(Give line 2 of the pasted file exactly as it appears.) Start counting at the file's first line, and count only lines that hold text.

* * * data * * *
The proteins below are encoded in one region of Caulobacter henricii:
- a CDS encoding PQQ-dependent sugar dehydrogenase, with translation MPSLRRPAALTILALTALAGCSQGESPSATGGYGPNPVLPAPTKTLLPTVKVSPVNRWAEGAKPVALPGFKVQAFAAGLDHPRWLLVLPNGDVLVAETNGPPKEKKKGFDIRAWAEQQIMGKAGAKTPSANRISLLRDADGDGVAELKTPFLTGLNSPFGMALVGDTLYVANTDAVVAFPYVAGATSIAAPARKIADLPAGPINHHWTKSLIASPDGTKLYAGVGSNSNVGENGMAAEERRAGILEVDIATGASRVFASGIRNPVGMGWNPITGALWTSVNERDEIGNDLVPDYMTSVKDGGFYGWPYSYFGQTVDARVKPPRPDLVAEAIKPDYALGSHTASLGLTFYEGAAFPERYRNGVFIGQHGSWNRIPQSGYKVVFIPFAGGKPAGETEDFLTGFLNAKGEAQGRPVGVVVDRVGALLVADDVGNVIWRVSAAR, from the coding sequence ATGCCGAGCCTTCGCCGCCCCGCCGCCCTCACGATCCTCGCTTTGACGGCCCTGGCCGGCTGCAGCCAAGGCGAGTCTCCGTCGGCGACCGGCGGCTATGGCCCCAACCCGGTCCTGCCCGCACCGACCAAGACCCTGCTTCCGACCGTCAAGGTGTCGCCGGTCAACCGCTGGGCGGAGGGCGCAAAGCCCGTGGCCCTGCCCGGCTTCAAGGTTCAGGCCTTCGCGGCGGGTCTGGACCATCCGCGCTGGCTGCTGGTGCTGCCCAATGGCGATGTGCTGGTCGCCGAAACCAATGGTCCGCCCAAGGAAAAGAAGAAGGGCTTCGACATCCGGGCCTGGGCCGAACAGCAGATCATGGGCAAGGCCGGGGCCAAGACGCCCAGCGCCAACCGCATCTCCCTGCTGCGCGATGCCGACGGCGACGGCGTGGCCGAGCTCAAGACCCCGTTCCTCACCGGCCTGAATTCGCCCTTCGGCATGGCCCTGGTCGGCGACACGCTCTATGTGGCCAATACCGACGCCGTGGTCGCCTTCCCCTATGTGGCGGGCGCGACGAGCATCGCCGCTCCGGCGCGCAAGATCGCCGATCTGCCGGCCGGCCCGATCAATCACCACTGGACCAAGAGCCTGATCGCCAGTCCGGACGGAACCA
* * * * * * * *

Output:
- a CDS encoding PQQ-dependent sugar dehydrogenase, with translation MPSLRRPAALTILALTALAGCSQGESPSATGGYGPNPVLPAPTKTLLPTVKVSPVNRWAEGAKPVALPGFKVQAFAAGLDHPRWLLVLPNGDVLVAETNGPPKEKKKGFDIRAWAEQQIMGKAGAKTPSANRISLLRDADGDGVAELKTPFLTGLNSPFGMALVGDTLYVANTDAVVAFPYVAGATSIAAPARKIADLPAGPINHHWTKSLIASPDGTKLYAGVGSNSNVGENGMAAEERRAGILEVDIATGASRVFASGIRNPVGMGWNPITGALWTSVNERDEIGNDLVPDYMTSVKDGGFYGWPYSYFGQTVDARVKPPRPDLVAEAIKPDYALGSHTASLGLTFYEGAAFPERYRNGVFIGQHGSWNRIPQSGYKVVFIPFAGGKPAGETEDFLTGFLNAKGEAQGRPVGVVVDRVGALLVADDVGNVIWRVSAAR, from the coding sequence ATGCCGAGCCTTCGCCGCCCCGCCGCCCTCACGATCCTCGCTTTGACGGCCCTGGCCGGCTGCAGCCAAGGCGAGTCTCCGTCGGCGACCGGCGGCTATGGCCCCAACCCGGTCCTGCCCGCACCGACCAAGACCCTGCTTCCGACCGTCAAGGTGTCGCCGGTCAACCGCTGGGCGGAGGGCGCAAAGCCCGTGGCCCTGCCCGGCTTCAAGGTTCAGGCCTTCGCGGCGGGTCTGGACCATCCGCGCTGGCTGCTGGTGCTGCCCAATGGCGATGTGCTGGTCGCCGAAACCAATGGTCCGCCCAAGGAAAAGAAGAAGGGCTTCGACATCCGGGCCTGGGCCGAACAGCAGATCATGGGCAAGGCCGGGGCCAAGACGCCCAGCGCCAACCGCATCTCCCTGCTGCGCGATGCCGACGGCGACGGCGTGGCCGAGCTCAAGACCCCGTTCCTCACCGGCCTGAATTCGCCCTTCGGCATGGCCCTGGTCGGCGACACGCTCTATGTGGCCAATACCGACGCCGTGGTCGCCTTCCCCTATGTGGCGGGCGCGACGAGCATCGCCGCTCCGGCGCGCAAGATCGCCGATCTGCCGGCCGGCCCGATCAATCACCACTGGACCAAGAGCCTGATCGCCAGTCCGGACGGAACCA